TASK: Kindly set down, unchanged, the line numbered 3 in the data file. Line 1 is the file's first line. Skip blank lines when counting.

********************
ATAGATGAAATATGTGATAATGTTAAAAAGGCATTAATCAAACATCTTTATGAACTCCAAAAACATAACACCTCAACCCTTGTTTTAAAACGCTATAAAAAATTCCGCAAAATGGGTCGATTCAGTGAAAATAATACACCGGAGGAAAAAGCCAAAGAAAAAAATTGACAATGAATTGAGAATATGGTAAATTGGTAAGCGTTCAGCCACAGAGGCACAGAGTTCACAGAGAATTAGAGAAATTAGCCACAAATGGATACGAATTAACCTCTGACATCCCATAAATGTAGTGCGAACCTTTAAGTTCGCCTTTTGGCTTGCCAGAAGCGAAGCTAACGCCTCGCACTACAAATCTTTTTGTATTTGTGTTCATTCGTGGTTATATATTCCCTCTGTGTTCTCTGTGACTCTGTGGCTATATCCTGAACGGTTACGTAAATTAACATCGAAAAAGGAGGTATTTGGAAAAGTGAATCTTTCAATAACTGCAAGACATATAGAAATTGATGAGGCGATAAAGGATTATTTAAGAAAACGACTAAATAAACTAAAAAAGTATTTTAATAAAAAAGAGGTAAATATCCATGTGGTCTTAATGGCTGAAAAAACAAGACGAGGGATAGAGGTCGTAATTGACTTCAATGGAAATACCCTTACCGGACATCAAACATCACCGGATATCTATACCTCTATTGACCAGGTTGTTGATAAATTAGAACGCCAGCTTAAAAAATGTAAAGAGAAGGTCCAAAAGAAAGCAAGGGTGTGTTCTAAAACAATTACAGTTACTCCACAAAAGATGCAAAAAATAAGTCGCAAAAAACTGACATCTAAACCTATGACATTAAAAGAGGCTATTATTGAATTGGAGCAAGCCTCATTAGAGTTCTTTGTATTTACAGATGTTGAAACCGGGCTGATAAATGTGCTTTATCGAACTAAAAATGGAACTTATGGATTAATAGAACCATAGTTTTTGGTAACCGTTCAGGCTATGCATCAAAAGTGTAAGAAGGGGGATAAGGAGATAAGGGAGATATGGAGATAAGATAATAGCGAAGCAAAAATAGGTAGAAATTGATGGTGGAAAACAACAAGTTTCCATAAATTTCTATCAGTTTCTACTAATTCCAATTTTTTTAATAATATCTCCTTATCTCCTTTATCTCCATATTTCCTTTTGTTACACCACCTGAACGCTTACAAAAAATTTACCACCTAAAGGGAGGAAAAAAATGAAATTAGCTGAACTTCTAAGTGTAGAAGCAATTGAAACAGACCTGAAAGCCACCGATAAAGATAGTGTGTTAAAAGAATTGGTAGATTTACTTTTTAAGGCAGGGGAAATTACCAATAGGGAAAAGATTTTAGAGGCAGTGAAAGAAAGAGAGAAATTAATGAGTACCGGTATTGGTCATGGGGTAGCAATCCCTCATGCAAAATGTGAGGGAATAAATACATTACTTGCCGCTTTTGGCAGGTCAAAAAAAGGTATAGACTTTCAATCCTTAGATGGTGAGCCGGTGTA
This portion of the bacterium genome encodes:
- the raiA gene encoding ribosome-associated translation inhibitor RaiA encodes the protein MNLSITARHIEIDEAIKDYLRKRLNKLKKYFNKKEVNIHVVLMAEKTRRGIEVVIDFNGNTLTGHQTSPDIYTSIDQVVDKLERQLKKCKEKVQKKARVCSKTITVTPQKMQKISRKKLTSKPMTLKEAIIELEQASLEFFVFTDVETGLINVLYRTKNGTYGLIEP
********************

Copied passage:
- the raiA gene encoding ribosome-associated translation inhibitor RaiA encodes the protein MNLSITARHIEIDEAIKDYLRKRLNKLKKYFNKKEVNIHVVLMAEKTRRGIEVVIDFNGNTLTGHQTSPDIYTSIDQVVDKLERQLKKCKEKVQKKARVCSKTITVTPQKMQKISRKKLTSKPMTLKEAIIELEQASLEFFVFTDVETGLINVLYRTKNGTYGLIEP